Home >  News >  June, 2011

Colonoscopy Tops Flexible Sigmoidoscopy for Colorectal Cancer Detection

Head-to-head comparison touts colonoscopy screening as the "gold standard."

Published: June 9, 2011

Colonoscopy is more effective than flexible sigmoidoscopy for the detection of colorectal cancer in elderly patients, according to researchers at the Mayo Clinic in Florida.

Medicare records of more than 25,500 patients 67 years or older in whom colorectal cancer was detected 6 to 36 months after lower endoscopy screenings revealed that left-sided cancer was 4 times more likely to be missed in patients who underwent sigmoidoscopy.

Yize Richard Wang, MD, PhD, a GI fellow at the Mayo Clinic and the study's lead author, admits he couldn't pinpoint exactly why sigmoidoscopies failed to identify cancer as reliably as colonoscopies did, but suggests the lower detection rates could be related to differences in bowel preparation and patient sedation as well as limited views of the colon obtained during sigmoidoscopies.

Although Dr. Wang says colonoscopy is a more expensive option, difficult for patients to prep for and results in post-procedure discomfort, he calls the popular screening method the "gold standard" for detecting or preventing colorectal cancer and advises older patients to opt for it over sigmoidoscopy.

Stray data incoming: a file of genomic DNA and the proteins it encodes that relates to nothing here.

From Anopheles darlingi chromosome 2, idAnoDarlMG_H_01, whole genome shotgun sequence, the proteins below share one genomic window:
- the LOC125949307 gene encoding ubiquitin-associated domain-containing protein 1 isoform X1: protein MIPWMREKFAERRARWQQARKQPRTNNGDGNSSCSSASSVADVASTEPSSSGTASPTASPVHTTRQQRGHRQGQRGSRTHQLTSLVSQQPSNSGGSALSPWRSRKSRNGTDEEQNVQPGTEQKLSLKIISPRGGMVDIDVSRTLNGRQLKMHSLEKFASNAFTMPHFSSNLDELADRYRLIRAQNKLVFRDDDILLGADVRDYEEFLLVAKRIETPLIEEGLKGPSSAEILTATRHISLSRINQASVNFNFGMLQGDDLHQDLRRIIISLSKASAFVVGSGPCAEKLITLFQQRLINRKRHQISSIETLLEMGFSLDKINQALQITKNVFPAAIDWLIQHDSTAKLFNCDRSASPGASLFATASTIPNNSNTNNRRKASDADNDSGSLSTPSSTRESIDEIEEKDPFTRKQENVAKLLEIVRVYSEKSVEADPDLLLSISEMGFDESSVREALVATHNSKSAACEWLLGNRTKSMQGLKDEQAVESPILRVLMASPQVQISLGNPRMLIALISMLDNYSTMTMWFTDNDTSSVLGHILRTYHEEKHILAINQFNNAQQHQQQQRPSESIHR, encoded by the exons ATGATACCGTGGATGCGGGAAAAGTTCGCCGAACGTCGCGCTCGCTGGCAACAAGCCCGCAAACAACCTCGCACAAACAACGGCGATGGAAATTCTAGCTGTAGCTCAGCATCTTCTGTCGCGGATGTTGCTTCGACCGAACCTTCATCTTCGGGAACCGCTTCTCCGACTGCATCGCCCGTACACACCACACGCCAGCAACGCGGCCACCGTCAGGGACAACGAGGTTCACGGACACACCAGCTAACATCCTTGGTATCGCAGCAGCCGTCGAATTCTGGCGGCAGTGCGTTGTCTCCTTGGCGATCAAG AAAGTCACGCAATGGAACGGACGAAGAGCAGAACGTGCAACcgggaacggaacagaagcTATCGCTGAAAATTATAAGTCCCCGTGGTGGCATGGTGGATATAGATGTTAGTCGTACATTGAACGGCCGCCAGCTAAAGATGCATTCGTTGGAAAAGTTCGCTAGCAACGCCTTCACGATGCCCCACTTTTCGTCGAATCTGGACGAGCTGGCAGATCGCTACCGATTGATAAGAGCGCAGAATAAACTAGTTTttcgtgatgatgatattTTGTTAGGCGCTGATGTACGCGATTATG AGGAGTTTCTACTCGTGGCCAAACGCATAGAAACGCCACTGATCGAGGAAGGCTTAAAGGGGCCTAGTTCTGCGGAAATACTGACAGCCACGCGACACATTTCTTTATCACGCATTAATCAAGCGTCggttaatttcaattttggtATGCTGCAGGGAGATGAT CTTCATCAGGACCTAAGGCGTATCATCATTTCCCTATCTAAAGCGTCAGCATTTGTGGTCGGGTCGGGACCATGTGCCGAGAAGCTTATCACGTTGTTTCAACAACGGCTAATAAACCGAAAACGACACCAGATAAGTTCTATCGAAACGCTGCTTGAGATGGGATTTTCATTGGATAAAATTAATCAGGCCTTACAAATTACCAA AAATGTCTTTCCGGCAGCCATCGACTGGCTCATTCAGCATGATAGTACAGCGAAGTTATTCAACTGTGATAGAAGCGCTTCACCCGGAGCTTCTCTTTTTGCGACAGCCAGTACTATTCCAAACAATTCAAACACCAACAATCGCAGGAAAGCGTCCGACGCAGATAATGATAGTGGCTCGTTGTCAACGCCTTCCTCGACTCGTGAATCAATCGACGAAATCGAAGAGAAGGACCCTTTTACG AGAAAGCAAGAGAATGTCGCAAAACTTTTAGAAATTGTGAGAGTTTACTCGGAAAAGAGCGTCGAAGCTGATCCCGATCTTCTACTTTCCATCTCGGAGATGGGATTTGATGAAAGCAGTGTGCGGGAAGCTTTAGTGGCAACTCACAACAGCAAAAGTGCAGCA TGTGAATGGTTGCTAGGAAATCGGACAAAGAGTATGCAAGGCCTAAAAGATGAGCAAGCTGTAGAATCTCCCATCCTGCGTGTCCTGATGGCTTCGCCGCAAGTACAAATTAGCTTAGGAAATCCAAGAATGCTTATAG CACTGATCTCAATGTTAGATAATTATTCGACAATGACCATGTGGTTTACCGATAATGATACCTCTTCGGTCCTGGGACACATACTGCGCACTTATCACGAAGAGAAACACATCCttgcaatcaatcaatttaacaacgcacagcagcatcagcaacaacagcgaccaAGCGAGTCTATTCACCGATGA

That doesn't mean sigmoidoscopy is headed toward obsolescence. Thomas Semrad, MD, assistant professor of internal medicine at the University of California Davis Medical Center in Sacramento, says the test is easier to perform and less burdensome for patients, making it an appropriate choice in certain circumstances, notably for individuals who would avoid colorectal screening altogether over fears of prepping for and undergoing colonoscopy.

"Ultimately," points out Dr. Semrad, "the right test will be different for different patients and different health systems."

Daniel Cook

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